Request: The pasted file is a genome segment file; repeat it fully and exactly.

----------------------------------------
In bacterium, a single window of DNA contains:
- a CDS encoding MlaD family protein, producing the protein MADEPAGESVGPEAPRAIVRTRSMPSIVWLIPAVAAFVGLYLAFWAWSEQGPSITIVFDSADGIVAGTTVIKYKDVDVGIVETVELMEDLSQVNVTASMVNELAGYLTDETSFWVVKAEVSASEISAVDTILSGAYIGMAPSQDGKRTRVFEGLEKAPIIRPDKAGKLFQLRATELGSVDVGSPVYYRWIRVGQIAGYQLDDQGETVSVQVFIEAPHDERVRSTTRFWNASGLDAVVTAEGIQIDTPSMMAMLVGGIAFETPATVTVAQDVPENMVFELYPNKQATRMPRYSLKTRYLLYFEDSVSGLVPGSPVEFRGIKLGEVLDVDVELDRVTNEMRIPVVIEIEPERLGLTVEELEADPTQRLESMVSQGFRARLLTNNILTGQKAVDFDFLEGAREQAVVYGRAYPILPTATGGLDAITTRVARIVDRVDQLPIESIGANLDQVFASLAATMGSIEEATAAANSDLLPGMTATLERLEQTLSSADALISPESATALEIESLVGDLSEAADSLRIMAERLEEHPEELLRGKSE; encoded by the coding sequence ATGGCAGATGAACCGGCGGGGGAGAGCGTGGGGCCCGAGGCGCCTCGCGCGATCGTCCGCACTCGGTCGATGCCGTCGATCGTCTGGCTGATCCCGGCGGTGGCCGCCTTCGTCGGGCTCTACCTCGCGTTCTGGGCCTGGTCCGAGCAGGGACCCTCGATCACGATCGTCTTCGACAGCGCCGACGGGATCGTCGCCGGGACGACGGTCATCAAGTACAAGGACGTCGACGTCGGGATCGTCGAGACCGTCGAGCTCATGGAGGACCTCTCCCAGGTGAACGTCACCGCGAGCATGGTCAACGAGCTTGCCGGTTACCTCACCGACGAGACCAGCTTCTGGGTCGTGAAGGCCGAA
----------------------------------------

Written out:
In bacterium, a single window of DNA contains:
- a CDS encoding MlaD family protein, producing the protein MADEPAGESVGPEAPRAIVRTRSMPSIVWLIPAVAAFVGLYLAFWAWSEQGPSITIVFDSADGIVAGTTVIKYKDVDVGIVETVELMEDLSQVNVTASMVNELAGYLTDETSFWVVKAEVSASEISAVDTILSGAYIGMAPSQDGKRTRVFEGLEKAPIIRPDKAGKLFQLRATELGSVDVGSPVYYRWIRVGQIAGYQLDDQGETVSVQVFIEAPHDERVRSTTRFWNASGLDAVVTAEGIQIDTPSMMAMLVGGIAFETPATVTVAQDVPENMVFELYPNKQATRMPRYSLKTRYLLYFEDSVSGLVPGSPVEFRGIKLGEVLDVDVELDRVTNEMRIPVVIEIEPERLGLTVEELEADPTQRLESMVSQGFRARLLTNNILTGQKAVDFDFLEGAREQAVVYGRAYPILPTATGGLDAITTRVARIVDRVDQLPIESIGANLDQVFASLAATMGSIEEATAAANSDLLPGMTATLERLEQTLSSADALISPESATALEIESLVGDLSEAADSLRIMAERLEEHPEELLRGKSE; encoded by the coding sequence ATGGCAGATGAACCGGCGGGGGAGAGCGTGGGGCCCGAGGCGCCTCGCGCGATCGTCCGCACTCGGTCGATGCCGTCGATCGTCTGGCTGATCCCGGCGGTGGCCGCCTTCGTCGGGCTCTACCTCGCGTTCTGGGCCTGGTCCGAGCAGGGACCCTCGATCACGATCGTCTTCGACAGCGCCGACGGGATCGTCGCCGGGACGACGGTCATCAAGTACAAGGACGTCGACGTCGGGATCGTCGAGACCGTCGAGCTCATGGAGGACCTCTCCCAGGTGAACGTCACCGCGAGCATGGTCAACGAGCTTGCCGGTTACCTCACCGACGAGACCAGCTTCTGGGTCGTGAAGGCCGAA